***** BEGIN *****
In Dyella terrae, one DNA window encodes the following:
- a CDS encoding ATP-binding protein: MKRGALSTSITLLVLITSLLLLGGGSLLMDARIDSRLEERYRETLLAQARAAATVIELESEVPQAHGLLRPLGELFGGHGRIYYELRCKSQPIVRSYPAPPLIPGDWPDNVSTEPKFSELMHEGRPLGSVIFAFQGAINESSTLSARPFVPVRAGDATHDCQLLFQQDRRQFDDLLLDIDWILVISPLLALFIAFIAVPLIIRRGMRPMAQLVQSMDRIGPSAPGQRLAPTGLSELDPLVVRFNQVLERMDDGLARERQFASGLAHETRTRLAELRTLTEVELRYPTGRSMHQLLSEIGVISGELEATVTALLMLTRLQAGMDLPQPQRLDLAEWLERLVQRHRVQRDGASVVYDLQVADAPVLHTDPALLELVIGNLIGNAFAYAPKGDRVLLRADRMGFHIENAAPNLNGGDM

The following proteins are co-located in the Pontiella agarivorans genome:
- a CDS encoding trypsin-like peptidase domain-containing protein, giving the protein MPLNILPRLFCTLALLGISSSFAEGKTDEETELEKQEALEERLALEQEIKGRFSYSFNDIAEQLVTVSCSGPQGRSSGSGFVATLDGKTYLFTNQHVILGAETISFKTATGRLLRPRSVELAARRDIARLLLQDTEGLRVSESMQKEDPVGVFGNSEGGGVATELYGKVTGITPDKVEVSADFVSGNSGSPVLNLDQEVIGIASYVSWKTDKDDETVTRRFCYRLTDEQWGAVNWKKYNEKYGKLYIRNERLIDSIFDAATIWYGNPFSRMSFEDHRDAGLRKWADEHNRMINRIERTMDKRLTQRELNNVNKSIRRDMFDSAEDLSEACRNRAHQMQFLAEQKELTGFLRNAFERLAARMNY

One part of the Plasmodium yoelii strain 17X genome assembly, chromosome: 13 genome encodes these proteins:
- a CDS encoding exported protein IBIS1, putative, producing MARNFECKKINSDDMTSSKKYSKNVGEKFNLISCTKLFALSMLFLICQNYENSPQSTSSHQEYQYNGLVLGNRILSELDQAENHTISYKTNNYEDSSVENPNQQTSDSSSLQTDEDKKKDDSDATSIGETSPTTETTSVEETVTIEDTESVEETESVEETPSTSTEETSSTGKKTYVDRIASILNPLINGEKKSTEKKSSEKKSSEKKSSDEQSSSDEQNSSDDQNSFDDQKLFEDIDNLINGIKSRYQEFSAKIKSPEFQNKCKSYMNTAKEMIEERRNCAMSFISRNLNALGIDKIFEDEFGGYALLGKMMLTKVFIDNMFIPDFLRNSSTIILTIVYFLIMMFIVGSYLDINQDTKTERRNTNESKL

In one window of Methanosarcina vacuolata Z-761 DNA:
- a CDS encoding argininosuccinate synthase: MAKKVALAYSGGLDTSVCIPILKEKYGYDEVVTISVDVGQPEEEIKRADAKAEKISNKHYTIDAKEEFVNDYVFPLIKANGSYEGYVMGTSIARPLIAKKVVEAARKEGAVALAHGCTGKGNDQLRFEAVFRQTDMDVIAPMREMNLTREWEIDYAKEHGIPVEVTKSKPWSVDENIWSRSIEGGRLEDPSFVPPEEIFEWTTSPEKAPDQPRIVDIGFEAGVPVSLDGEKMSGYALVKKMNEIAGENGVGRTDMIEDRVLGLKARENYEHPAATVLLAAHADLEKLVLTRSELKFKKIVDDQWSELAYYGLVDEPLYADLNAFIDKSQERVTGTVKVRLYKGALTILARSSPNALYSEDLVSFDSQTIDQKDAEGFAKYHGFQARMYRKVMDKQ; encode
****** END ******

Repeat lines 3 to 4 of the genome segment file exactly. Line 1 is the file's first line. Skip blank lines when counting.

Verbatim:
The following proteins are co-located in the Pontiella agarivorans genome:
- a CDS encoding trypsin-like peptidase domain-containing protein, giving the protein MPLNILPRLFCTLALLGISSSFAEGKTDEETELEKQEALEERLALEQEIKGRFSYSFNDIAEQLVTVSCSGPQGRSSGSGFVATLDGKTYLFTNQHVILGAETISFKTATGRLLRPRSVELAARRDIARLLLQDTEGLRVSESMQKEDPVGVFGNSEGGGVATELYGKVTGITPDKVEVSADFVSGNSGSPVLNLDQEVIGIASYVSWKTDKDDETVTRRFCYRLTDEQWGAVNWKKYNEKYGKLYIRNERLIDSIFDAATIWYGNPFSRMSFEDHRDAGLRKWADEHNRMINRIERTMDKRLTQRELNNVNKSIRRDMFDSAEDLSEACRNRAHQMQFLAEQKELTGFLRNAFERLAARMNY